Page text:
Antibodies and The Dibbler

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The operator of the Dibbler is the Supreme Being of the farm. Each and every plant owes its life or death to the accuracy of the Dibbler’s holes – if a seedling is too far from its intended place in the bed, a cultivator will soon come along and end its happy little green life. A plant’s chance for success is decided by someone else at almost every stage of its life. Was it transplanted at the right depth, at the right time, in the right place? Did it get a row cover to protect from bugs and birds or was it left to the mercy of early frosts and geese? Has the field been irrigated or is it relying on the clouds to provide? Obviously, there is not much a plant can do to affect its circumstances so these external forces are really the only chances it gets.

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For a person, there can be many of the same kind of seemingly final life events; born into poverty or wealth, availability of education and healthcare, the love and attention of a family or caregiver. Nature vs nurture is a hotly debated topic and is something I am nervous to even dance around. I have been incredibly lucky with regards to almost every one of these circumstance – I love and am loved by my family, I live somewhere that a good education was readily available, I have been encouraged and supported by my loved ones to pursue my own interests and I am, on a day to day basis, strong and (as I am hearing more and more often) otherwise healthy. Because of this, I feel like I have to do everything I can to make the most of what I have been given and do something worthwhile with my life, like I owe it to whoever was operating the Dibbler and transplanted me in a straight line. I’ll not only grow beautiful leaves but I’ll produce the best damn tomatoes you’ve ever tasted (in this metaphor I am a tomato plant). There are also constant reminders in my life of how important it is to take advantage of what I have while I have it and not take anything for granted.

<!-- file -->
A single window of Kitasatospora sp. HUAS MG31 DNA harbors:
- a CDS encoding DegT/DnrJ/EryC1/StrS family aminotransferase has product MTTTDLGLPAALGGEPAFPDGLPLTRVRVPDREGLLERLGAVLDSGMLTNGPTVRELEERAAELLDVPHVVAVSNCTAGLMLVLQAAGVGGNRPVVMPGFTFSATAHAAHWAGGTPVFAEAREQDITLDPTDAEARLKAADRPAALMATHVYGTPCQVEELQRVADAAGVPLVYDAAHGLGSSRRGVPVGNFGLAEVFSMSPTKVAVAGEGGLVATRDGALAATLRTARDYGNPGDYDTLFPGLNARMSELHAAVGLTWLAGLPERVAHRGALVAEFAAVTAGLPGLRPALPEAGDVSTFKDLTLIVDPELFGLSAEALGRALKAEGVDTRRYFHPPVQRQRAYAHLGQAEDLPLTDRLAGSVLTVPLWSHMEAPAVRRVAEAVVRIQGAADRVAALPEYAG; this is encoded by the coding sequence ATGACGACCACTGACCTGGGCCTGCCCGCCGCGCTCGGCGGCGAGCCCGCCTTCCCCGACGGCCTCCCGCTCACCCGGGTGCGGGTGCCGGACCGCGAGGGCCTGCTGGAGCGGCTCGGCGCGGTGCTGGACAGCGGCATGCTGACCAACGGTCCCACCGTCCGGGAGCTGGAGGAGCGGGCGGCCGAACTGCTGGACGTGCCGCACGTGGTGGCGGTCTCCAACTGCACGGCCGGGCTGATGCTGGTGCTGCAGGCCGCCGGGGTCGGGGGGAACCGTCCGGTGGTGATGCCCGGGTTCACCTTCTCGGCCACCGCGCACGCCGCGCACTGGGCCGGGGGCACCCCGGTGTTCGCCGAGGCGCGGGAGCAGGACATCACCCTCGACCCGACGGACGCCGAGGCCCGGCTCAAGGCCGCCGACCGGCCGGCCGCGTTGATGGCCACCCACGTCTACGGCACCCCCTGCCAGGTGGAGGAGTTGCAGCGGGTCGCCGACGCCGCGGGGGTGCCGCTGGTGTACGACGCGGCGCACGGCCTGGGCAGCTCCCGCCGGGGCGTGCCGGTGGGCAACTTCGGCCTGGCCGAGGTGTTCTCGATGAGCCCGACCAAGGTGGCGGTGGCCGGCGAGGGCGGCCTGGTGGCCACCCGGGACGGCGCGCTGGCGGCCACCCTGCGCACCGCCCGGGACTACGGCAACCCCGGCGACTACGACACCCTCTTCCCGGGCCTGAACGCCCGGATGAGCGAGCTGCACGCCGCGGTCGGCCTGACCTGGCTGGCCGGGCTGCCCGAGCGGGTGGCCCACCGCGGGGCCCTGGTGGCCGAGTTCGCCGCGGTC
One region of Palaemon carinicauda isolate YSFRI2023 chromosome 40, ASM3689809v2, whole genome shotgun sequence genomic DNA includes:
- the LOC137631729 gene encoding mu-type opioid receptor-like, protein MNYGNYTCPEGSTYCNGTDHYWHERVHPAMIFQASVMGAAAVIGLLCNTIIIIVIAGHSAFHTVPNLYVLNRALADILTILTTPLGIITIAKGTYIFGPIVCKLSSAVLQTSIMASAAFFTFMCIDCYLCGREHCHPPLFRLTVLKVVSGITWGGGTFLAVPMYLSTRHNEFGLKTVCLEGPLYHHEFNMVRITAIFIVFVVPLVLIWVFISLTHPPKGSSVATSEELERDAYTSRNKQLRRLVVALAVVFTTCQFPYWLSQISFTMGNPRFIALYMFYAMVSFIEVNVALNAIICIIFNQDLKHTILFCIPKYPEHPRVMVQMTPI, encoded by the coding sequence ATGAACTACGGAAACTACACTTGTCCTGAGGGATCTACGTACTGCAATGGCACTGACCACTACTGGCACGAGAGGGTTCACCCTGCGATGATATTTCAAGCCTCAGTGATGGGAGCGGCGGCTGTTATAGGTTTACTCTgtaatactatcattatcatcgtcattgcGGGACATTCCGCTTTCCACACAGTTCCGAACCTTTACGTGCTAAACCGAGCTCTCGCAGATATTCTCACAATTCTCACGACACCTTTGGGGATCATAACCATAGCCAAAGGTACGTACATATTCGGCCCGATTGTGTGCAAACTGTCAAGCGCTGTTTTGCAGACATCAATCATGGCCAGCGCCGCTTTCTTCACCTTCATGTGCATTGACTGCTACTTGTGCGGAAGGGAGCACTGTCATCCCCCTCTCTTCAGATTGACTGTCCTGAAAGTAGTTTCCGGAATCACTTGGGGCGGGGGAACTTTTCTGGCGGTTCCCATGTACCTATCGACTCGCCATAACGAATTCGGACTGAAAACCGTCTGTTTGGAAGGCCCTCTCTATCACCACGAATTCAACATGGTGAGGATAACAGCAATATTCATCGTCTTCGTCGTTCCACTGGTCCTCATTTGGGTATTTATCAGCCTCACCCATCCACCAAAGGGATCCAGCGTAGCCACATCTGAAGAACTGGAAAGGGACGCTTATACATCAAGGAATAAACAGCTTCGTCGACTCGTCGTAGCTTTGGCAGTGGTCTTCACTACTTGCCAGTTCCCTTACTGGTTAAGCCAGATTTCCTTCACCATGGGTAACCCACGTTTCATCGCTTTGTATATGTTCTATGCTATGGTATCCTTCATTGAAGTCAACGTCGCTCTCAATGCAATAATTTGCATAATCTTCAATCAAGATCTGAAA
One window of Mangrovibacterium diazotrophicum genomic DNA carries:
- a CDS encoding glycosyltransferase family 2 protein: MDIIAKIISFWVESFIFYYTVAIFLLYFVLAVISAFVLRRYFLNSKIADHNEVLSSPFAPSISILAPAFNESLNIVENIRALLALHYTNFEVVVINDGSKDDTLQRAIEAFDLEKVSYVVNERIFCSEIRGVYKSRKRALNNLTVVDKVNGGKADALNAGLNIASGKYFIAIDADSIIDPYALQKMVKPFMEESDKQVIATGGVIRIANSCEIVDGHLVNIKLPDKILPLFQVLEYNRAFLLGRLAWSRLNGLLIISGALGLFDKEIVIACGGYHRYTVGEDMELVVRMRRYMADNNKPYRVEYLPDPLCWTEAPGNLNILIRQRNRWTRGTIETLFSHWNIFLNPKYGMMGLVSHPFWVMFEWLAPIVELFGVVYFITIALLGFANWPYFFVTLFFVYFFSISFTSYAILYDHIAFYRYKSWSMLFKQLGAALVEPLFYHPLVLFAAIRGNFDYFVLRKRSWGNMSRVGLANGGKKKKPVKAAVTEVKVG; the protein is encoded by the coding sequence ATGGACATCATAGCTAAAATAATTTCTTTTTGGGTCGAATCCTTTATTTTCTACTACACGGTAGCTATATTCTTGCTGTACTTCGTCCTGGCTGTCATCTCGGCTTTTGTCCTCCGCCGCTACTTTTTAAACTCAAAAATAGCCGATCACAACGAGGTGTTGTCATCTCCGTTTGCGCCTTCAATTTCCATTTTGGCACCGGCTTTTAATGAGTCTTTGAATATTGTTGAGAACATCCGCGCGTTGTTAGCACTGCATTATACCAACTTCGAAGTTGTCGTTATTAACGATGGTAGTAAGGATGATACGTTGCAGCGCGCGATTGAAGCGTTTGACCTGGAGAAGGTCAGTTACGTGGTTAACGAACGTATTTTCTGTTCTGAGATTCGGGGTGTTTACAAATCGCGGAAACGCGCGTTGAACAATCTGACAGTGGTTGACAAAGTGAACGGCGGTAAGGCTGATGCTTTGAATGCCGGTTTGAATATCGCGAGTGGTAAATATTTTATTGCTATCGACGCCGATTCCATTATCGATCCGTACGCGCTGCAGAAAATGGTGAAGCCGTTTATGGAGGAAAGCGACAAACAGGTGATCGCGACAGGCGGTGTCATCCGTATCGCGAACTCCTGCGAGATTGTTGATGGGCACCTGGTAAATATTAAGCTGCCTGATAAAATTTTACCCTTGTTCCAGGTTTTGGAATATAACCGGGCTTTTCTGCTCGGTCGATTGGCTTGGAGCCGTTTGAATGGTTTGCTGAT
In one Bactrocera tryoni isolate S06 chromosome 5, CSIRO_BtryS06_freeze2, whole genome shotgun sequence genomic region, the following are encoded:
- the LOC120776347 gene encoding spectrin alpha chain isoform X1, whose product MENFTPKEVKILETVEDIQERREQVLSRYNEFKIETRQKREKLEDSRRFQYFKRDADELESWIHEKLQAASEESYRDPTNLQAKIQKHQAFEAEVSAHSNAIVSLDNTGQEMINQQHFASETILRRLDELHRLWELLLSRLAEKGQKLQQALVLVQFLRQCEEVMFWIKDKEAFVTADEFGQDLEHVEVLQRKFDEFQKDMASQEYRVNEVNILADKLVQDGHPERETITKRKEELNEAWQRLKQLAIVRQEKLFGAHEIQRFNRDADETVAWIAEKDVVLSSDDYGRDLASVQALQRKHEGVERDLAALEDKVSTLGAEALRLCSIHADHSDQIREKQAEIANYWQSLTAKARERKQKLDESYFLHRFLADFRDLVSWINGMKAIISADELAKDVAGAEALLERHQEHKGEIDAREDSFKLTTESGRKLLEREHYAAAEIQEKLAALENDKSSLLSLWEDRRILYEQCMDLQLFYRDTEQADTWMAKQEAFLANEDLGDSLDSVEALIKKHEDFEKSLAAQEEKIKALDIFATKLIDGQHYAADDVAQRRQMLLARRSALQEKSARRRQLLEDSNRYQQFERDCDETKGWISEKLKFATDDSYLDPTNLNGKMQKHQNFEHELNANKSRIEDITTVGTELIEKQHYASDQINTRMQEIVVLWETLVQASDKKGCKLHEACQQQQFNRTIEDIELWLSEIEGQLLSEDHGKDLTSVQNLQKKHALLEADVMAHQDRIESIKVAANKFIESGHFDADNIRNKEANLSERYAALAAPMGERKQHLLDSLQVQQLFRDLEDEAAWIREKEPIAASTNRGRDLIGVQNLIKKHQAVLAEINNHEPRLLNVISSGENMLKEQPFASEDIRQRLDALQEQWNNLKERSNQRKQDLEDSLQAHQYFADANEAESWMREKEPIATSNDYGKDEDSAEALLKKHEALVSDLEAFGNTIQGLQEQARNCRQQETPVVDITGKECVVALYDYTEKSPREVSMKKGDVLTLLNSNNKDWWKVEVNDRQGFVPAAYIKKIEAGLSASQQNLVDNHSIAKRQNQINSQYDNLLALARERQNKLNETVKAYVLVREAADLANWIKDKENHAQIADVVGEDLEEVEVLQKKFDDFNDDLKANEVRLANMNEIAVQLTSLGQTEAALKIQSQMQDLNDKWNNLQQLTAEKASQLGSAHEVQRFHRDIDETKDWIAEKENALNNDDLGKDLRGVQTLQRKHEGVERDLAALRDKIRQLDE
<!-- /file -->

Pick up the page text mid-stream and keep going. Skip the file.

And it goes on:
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I’ve been diabetic for almost 10 years and it has been a struggle to come to terms with how this is a factor that is completely out of my control and that I have to learn how to work with it instead of rail against it. Increasingly over the past two years I have been unable to digest proteins – first meat, then dairy, and now soy. Like the diabetes, my doctors and I believe these intolerances are the result of an autoimmune disease. Since I was 14, my body has been hell bent on destroying itself without even knowing it. We are still doing tests to figure out what this mystery disease is, and because I am still on my parent’s insurance, it is something I can afford to do and will probably be able to afford to treat. It is definitely something that I avoid thinking about for the most part – my most used pep-talk for awhile has been ‘Being upset doesn’t help, doing something helps’. Since there is nothing I can do to get my body to stop being an idiot, I do everything to make sure to not forget that I am still alive and living and not dead yet and until I am physically incapable of it, I will be out making the most of my life.

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